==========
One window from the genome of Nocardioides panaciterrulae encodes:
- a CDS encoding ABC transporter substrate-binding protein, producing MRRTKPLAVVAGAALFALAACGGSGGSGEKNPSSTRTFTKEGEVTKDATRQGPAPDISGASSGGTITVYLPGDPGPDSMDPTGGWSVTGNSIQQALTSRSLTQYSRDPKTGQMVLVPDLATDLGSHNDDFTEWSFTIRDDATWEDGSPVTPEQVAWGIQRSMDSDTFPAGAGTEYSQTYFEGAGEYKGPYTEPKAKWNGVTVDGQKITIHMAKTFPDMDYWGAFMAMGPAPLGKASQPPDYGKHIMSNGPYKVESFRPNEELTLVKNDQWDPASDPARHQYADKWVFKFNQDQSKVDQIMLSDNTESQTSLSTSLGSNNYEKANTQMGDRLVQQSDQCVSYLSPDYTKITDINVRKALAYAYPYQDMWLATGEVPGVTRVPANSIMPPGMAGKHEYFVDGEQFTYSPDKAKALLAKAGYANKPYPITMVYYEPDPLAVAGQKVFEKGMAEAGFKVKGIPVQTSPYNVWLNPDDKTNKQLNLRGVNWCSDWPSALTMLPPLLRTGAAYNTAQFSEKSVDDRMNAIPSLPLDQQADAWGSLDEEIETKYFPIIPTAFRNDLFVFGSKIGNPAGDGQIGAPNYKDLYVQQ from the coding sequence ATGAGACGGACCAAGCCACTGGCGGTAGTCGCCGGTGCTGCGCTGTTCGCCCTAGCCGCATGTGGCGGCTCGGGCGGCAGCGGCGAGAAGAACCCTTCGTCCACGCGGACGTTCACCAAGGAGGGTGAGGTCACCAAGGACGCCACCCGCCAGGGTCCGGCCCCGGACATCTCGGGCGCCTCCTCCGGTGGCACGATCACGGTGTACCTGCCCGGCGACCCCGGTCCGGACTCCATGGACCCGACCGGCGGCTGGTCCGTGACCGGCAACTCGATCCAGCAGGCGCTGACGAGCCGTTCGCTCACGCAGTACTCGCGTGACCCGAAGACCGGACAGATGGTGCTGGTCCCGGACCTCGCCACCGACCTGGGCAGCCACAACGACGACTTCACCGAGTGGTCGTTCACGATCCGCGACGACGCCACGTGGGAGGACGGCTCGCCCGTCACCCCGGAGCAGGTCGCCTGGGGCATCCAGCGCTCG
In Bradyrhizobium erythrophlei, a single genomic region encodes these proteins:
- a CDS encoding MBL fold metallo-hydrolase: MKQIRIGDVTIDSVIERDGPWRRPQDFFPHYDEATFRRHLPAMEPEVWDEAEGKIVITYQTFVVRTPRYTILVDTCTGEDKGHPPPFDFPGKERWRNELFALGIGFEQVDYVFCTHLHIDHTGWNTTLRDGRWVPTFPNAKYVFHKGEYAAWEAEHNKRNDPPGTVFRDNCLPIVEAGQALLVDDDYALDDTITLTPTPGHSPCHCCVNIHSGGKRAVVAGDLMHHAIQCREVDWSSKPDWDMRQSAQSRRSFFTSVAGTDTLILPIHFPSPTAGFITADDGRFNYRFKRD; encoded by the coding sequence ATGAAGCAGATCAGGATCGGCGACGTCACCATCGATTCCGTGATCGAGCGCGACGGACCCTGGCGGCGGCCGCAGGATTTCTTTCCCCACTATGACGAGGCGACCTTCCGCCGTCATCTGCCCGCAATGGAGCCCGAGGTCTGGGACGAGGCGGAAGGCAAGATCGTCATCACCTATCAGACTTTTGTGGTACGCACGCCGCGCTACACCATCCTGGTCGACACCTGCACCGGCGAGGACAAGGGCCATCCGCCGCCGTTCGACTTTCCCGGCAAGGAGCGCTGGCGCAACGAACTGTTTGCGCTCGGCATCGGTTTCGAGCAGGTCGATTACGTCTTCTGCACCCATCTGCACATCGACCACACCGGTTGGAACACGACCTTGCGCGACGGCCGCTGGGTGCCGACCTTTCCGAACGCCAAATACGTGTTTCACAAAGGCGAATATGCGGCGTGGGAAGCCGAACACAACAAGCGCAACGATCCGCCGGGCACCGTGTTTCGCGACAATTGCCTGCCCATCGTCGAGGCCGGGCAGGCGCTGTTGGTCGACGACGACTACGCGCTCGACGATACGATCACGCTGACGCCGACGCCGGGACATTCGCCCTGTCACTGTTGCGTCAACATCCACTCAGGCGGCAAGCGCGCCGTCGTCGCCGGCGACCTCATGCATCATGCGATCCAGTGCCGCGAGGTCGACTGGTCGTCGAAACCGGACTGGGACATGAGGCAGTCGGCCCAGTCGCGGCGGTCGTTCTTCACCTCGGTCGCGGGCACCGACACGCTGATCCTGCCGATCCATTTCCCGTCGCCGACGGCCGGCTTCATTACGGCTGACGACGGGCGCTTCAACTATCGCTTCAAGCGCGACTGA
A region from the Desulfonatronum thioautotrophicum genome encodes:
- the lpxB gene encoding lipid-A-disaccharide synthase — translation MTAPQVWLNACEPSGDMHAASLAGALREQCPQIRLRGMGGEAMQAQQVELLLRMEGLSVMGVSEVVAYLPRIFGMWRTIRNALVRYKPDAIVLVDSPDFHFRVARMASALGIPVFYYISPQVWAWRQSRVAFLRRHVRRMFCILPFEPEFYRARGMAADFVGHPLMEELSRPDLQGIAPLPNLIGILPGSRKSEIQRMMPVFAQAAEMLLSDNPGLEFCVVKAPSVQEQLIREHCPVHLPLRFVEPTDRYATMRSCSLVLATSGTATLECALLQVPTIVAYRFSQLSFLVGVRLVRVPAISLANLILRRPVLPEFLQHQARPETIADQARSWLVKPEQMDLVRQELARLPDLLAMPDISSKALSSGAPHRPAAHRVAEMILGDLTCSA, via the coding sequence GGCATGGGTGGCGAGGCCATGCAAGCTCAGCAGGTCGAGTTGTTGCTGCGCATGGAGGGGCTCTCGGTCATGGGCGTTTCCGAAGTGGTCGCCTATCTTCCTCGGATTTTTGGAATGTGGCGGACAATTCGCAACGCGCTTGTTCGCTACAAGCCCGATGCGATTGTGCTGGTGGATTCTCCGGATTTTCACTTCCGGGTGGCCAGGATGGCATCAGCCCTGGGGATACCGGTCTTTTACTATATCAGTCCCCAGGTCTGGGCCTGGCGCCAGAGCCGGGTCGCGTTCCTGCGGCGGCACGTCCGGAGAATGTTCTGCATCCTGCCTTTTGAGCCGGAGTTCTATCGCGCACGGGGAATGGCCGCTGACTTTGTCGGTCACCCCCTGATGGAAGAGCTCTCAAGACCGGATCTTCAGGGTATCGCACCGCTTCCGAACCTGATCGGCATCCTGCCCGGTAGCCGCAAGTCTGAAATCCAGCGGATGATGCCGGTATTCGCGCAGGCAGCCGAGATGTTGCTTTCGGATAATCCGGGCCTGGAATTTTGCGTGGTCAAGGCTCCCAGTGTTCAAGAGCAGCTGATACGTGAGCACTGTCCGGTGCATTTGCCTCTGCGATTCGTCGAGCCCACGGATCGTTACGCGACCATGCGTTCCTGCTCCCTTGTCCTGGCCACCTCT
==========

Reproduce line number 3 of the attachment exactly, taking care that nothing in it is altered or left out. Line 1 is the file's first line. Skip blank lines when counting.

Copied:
In Bradyrhizobium erythrophlei, a single genomic region encodes these proteins: